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Name: Rosenberg, Chuck
Current Position: Acting Administrator

On May 13, 2015, Chuck Rosenberg, a longtime federal prosecutor, was named by Attorney General Loretta Lynch as acting chief of the Drug Enforcement Administration, taking over from Michele Leonhart, who was pushed out because of a sex scandal within the agency.


Rosenberg was born in Brooklyn and grew up in Long Island’s Nassau County. He attended Tufts University, graduating in 1982 with a B.A., and Harvard, earning a Master’s in public policy. He initially went to work in Washington for then-Rep. Matt McHugh (D-New York), but left there after two years to attend law school. He earned his J.D. from the University of Virginia in 1990.


He joined the Justice Department right out of law school as part of the Attorney General’s Honors Program, which has been the starting point for many high Justice officials. Rosenberg began as a prosecutor in the tax division and in 1994 was an assistant U.S. attorney for the Eastern District of Virginia. In 2000, he left federal service to work for the law firm of Hunton and Williams. He also served occasionally as a legal analyst for NBC News.


Rosenberg was called back to the government in 2002 to serve as counsel to Federal Bureau of Investigation (FBI) Director Robert Mueller. His job was initially in doubt because it was found by Bush administration officials that Rosenberg had made a donation to the congressional campaign of Chris Van Hollen, a Maryland Democrat and Harvard classmate of Rosenberg’s. Administration officials were convinced that the donation came more from friendship than partisanship and Rosenberg was allowed to take his post. The following year, he was made counselor to Attorney General John Ashcroft and in 2004 he became chief of staff to then-Deputy Attorney General James Comey.


In 2005, Rosenberg was made the interim U.S. Attorney in the Southern District of Texas, where he focused on immigration and drug prosecutions. The next year, he was confirmed as U.S. attorney for the Eastern District of Virginia. He supervised the prosecution of many high-profile cases there, including that of 9/11 plotter Zacarias Moussaoui; the dog-fighting case against NFL quarterback Michael Vick; the corruption case against Rep. William Jefferson, the Democratic Louisiana congressman who was found to have kept bribe money in his home freezer; software piracy cases and incidents of fraud among contractors in Afghanistan.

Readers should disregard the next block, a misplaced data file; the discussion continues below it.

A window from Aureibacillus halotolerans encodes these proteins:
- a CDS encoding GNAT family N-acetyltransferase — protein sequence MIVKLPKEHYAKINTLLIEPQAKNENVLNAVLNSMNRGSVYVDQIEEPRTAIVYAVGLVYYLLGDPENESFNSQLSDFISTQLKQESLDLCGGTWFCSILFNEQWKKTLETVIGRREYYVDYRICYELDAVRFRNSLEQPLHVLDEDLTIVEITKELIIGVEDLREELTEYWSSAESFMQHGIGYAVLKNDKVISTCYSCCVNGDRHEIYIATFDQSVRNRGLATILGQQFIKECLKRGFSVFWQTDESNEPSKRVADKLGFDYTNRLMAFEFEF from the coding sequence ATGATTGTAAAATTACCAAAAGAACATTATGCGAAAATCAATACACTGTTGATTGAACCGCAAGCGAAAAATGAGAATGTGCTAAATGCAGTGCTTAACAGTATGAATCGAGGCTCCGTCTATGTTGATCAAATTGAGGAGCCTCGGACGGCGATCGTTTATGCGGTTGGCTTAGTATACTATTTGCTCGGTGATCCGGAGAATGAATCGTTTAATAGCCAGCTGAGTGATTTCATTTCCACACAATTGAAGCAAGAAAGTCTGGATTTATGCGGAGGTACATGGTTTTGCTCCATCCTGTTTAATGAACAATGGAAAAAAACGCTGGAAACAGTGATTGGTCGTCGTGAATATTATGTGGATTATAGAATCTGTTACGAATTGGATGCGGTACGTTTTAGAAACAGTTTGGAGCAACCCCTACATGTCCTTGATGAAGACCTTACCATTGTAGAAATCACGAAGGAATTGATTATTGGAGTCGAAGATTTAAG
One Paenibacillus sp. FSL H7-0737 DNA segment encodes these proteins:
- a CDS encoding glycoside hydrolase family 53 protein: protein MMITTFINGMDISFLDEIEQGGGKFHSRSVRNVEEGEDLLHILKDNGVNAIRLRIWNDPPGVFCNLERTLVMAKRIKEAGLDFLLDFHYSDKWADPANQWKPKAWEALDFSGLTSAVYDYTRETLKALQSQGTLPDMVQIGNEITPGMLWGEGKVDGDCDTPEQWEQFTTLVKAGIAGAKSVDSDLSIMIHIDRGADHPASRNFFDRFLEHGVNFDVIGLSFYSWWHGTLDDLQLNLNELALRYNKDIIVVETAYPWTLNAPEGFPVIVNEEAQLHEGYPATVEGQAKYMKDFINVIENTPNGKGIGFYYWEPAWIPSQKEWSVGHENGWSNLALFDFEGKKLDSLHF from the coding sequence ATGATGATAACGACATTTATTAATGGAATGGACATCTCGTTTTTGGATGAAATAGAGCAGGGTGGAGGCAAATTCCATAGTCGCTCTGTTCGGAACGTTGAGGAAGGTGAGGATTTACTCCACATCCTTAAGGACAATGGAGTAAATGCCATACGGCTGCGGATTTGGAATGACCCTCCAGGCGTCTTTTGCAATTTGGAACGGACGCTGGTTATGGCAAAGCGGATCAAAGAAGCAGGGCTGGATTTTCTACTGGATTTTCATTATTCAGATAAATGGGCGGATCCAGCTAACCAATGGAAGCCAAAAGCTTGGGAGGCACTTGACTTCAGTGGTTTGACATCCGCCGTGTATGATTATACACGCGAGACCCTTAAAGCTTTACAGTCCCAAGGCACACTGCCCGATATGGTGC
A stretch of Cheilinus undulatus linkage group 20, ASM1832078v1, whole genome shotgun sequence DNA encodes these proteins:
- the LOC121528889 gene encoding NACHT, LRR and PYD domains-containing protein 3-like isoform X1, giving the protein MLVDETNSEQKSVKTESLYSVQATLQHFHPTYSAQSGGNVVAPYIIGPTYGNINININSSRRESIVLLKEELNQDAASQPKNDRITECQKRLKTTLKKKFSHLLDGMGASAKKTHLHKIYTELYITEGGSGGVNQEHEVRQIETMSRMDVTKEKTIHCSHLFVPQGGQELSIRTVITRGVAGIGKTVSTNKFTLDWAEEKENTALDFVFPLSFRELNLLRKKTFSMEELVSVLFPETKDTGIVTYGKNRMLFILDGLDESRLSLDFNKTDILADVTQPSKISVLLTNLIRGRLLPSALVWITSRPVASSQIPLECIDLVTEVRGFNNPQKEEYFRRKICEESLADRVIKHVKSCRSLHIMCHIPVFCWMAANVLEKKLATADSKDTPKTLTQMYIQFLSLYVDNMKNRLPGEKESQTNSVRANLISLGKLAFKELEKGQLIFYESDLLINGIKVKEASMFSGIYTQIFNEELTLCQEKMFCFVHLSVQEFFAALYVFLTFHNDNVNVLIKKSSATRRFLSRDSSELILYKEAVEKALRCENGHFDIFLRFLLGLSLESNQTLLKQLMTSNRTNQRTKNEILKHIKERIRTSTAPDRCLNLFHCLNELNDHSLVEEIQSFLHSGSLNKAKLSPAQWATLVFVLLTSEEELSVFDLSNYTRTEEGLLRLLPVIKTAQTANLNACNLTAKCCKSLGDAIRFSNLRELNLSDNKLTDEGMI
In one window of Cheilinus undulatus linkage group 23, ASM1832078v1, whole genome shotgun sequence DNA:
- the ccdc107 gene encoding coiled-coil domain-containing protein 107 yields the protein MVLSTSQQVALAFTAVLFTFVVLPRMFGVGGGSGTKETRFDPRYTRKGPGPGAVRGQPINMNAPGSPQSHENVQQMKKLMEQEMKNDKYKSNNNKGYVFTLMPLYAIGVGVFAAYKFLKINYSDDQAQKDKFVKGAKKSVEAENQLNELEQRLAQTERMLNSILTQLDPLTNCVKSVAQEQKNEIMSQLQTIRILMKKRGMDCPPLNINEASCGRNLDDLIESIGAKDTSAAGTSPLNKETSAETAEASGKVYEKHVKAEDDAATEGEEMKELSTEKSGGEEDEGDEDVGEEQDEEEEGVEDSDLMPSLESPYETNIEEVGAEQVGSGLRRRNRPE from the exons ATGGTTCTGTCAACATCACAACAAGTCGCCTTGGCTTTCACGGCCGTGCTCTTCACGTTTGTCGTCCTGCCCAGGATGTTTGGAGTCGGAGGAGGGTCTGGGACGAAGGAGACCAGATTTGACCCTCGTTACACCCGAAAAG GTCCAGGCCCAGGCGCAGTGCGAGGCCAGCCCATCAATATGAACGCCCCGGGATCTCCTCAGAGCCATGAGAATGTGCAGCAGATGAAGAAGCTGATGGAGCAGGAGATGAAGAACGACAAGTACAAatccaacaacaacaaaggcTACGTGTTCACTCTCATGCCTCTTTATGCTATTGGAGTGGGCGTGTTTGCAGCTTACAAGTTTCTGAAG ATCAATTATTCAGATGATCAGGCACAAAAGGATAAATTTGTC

Beginning in 2007, he served as chief of staff to Attorney General Alberto Gonzales. Rosenberg left again for the private sector in 2008, defending white-collar criminals as a partner at Hogan Lovells.


Rosenberg returned in 2013 to work for James Comey again, this time as chief of staff and counselor to the FBI director.


Unlike his predecessor, as leader of the DEA, Rosenberg is expected to focus more on heroin and harder drugs and less on enforcement of marijuana laws. He is also expected to be in charge of the DEA for the remainder of President Obama’s term.


Rosenberg and his wife, Mary, have two children. He loves baseball and has often served as his son’s Little League coach.

-Steve Straehley


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